• They attempted to obstruct investigation of their animal fighting venture by animal control and police by killing and otherwise disposing of injured dogs and misrepresented the origin of the dogs’ injuries and treated them without professional veterinary assistance.

• They obscured their ownership of particular fighting dogs by housing them at locations other than where the defendants lived.

• They killed or disposed of dogs that lost fights or otherwise failed to demonstrate fighting abilities satisfactory to them.

• They contacted breeders of fighting dogs in other states to purchase dogs with high-fighting qualities and traveled to purchase the dogs and bring them back to the Quad-Cities.

The indictment also claims that Jones attended a dog fight on April 26, 2015.

Federal prosecutors on April 15 filed a civil complaint seeking forfeiture of the seized dogs. They said in the civil complaint that the dogs were involved in and used to commit or facilitate the dog-fighting venture.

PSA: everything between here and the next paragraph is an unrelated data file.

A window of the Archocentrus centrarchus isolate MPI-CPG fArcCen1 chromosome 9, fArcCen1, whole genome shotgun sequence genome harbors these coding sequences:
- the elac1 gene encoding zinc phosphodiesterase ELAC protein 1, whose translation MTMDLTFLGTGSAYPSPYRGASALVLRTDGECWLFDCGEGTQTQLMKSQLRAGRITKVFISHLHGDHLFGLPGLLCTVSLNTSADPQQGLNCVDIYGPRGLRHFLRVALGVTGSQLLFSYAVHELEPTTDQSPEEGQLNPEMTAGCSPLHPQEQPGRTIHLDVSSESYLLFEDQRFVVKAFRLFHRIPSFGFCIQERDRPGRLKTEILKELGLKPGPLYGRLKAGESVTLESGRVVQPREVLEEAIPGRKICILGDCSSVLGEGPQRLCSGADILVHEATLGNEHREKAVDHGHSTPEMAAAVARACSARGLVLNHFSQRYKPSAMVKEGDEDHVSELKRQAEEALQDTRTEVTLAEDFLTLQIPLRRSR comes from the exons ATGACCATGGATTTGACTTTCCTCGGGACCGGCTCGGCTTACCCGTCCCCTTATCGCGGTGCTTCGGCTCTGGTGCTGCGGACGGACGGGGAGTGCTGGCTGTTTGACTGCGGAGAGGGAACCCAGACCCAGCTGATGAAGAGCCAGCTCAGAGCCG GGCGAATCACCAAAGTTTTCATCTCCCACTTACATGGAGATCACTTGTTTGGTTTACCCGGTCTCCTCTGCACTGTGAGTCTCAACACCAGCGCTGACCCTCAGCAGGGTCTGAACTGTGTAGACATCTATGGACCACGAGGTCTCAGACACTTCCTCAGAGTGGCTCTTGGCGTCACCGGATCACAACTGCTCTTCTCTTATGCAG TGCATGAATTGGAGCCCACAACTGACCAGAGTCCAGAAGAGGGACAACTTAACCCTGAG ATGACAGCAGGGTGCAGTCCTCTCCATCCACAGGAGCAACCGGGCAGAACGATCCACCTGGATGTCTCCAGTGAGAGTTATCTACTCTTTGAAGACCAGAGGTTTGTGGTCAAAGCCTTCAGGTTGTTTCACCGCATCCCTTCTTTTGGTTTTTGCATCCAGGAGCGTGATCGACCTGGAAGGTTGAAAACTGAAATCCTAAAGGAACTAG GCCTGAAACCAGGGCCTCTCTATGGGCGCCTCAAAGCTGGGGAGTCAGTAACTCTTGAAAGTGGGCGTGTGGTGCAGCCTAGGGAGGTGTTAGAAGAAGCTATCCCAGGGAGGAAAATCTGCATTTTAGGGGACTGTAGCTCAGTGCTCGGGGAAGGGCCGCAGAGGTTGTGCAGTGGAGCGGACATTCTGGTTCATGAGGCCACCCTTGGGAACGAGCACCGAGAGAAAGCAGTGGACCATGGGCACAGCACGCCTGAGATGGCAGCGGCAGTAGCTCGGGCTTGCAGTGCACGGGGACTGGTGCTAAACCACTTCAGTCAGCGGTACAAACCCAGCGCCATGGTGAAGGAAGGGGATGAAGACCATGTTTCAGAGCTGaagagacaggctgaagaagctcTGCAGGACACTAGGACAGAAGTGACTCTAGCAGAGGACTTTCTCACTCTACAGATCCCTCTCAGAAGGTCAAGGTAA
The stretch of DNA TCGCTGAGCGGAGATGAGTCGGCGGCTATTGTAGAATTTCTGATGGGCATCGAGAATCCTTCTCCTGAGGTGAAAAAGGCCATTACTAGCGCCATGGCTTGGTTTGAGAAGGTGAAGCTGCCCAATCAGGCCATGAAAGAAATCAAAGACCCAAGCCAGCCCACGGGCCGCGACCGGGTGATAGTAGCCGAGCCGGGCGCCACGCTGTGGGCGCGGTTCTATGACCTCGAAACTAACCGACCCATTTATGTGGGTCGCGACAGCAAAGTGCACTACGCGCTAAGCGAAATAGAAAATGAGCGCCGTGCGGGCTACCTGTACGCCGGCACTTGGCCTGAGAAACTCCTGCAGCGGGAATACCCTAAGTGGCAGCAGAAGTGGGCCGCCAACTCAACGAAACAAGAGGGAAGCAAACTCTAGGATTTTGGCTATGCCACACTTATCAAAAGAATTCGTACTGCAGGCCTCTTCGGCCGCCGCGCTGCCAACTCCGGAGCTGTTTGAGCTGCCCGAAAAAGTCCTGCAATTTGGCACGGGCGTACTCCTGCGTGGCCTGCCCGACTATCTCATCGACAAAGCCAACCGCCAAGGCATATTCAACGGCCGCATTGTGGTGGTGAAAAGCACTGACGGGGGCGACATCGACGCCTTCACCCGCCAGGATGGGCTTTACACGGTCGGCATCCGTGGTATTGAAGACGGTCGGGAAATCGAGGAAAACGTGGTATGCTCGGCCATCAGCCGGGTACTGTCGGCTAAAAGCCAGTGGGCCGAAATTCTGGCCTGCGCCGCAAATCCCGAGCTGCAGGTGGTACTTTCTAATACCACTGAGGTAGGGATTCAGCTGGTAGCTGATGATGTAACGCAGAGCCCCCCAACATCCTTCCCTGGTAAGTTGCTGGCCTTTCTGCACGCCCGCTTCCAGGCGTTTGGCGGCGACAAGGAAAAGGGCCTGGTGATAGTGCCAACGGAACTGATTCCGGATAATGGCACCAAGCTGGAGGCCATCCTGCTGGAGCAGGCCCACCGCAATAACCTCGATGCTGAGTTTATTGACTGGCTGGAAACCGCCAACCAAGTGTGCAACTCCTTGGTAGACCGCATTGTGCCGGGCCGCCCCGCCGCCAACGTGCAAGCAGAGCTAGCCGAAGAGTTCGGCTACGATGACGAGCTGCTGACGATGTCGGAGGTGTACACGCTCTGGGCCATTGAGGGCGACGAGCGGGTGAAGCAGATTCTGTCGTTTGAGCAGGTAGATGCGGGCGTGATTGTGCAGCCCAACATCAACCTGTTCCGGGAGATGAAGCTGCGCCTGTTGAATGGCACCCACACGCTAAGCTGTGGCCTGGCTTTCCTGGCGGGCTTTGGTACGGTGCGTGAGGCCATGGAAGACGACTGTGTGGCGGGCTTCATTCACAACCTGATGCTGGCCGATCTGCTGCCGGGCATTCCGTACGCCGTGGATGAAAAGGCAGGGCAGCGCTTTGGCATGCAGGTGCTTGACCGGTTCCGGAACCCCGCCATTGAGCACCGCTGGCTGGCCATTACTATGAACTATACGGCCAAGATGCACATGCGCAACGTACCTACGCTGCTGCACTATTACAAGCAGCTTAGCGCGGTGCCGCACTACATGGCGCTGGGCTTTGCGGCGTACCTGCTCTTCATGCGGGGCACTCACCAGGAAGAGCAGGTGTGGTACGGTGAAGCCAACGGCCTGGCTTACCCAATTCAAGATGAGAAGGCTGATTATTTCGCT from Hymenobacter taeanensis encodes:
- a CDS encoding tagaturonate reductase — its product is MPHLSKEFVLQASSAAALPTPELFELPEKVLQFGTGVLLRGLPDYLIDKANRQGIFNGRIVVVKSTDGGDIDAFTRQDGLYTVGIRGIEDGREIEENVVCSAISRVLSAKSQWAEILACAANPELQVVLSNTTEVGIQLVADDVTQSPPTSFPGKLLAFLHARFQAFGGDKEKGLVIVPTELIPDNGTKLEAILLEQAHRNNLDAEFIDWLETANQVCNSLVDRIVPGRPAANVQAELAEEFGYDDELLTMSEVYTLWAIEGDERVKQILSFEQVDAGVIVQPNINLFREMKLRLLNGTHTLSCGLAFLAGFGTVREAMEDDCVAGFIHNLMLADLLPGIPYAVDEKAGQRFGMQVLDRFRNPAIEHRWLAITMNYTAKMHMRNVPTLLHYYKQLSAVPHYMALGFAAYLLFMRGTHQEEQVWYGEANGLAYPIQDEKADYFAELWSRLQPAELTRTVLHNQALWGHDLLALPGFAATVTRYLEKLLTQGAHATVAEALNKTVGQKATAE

Twenty-seven of the seized dogs have been forfeited to the government per an order issued by U.S. District Judge Sara Darrow. On Jan. 26, she also granted prosecutors’ motion for default against 24 additional dogs.

Two dogs seized in April were euthanized pursuant to a court order, and five dogs were voluntarily surrendered.

Three dogs have died, according to prosecutors. There are three dogs whose claims remain unresolved.